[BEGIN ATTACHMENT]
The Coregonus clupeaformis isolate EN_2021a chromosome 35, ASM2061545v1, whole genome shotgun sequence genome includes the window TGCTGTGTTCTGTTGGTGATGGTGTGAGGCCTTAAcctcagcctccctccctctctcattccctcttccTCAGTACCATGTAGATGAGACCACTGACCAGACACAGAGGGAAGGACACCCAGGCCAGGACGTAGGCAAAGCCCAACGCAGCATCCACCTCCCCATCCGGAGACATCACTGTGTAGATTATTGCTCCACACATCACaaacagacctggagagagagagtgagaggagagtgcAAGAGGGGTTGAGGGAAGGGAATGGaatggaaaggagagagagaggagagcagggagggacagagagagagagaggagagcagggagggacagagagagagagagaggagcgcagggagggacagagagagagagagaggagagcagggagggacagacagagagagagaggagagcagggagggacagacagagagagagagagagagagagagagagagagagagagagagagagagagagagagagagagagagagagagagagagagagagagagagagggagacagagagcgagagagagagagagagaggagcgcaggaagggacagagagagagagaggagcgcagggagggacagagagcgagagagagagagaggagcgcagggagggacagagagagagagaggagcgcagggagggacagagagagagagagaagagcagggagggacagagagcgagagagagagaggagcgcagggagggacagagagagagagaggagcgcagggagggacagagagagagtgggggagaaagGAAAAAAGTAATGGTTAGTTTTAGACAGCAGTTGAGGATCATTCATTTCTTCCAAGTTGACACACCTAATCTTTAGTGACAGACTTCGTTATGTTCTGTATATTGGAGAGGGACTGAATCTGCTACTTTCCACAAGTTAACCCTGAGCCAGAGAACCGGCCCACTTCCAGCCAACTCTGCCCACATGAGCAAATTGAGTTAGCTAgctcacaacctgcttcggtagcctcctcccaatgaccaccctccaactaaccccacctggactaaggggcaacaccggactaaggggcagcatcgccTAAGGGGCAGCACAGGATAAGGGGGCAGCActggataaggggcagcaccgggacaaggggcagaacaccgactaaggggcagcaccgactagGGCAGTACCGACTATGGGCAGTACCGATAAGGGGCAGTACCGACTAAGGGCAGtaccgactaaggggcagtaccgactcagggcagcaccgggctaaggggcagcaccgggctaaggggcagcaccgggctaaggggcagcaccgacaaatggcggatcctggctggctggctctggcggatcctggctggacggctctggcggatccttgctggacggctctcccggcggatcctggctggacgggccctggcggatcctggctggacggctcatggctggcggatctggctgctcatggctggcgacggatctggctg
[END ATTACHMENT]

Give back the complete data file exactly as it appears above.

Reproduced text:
The Coregonus clupeaformis isolate EN_2021a chromosome 35, ASM2061545v1, whole genome shotgun sequence genome includes the window TGCTGTGTTCTGTTGGTGATGGTGTGAGGCCTTAAcctcagcctccctccctctctcattccctcttccTCAGTACCATGTAGATGAGACCACTGACCAGACACAGAGGGAAGGACACCCAGGCCAGGACGTAGGCAAAGCCCAACGCAGCATCCACCTCCCCATCCGGAGACATCACTGTGTAGATTATTGCTCCACACATCACaaacagacctggagagagagagtgagaggagagtgcAAGAGGGGTTGAGGGAAGGGAATGGaatggaaaggagagagagaggagagcagggagggacagagagagagagaggagagcagggagggacagagagagagagagaggagcgcagggagggacagagagagagagagaggagagcagggagggacagacagagagagagaggagagcagggagggacagacagagagagagagagagagagagagagagagagagagagagagagagagagagagagagagagagagagagagagagagagagagagagagagggagacagagagcgagagagagagagagagaggagcgcaggaagggacagagagagagagaggagcgcagggagggacagagagcgagagagagagagaggagcgcagggagggacagagagagagagaggagcgcagggagggacagagagagagagagaagagcagggagggacagagagcgagagagagagaggagcgcagggagggacagagagagagagaggagcgcagggagggacagagagagagtgggggagaaagGAAAAAAGTAATGGTTAGTTTTAGACAGCAGTTGAGGATCATTCATTTCTTCCAAGTTGACACACCTAATCTTTAGTGACAGACTTCGTTATGTTCTGTATATTGGAGAGGGACTGAATCTGCTACTTTCCACAAGTTAACCCTGAGCCAGAGAACCGGCCCACTTCCAGCCAACTCTGCCCACATGAGCAAATTGAGTTAGCTAgctcacaacctgcttcggtagcctcctcccaatgaccaccctccaactaaccccacctggactaaggggcaacaccggactaaggggcagcatcgccTAAGGGGCAGCACAGGATAAGGGGGCAGCActggataaggggcagcaccgggacaaggggcagaacaccgactaaggggcagcaccgactagGGCAGTACCGACTATGGGCAGTACCGATAAGGGGCAGTACCGACTAAGGGCAGtaccgactaaggggcagtaccgactcagggcagcaccgggctaaggggcagcaccgggctaaggggcagcaccgggctaaggggcagcaccgacaaatggcggatcctggctggctggctctggcggatcctggctggacggctctggcggatccttgctggacggctctcccggcggatcctggctggacgggccctggcggatcctggctggacggctcatggctggcggatctggctgctcatggctggcgacggatctggctg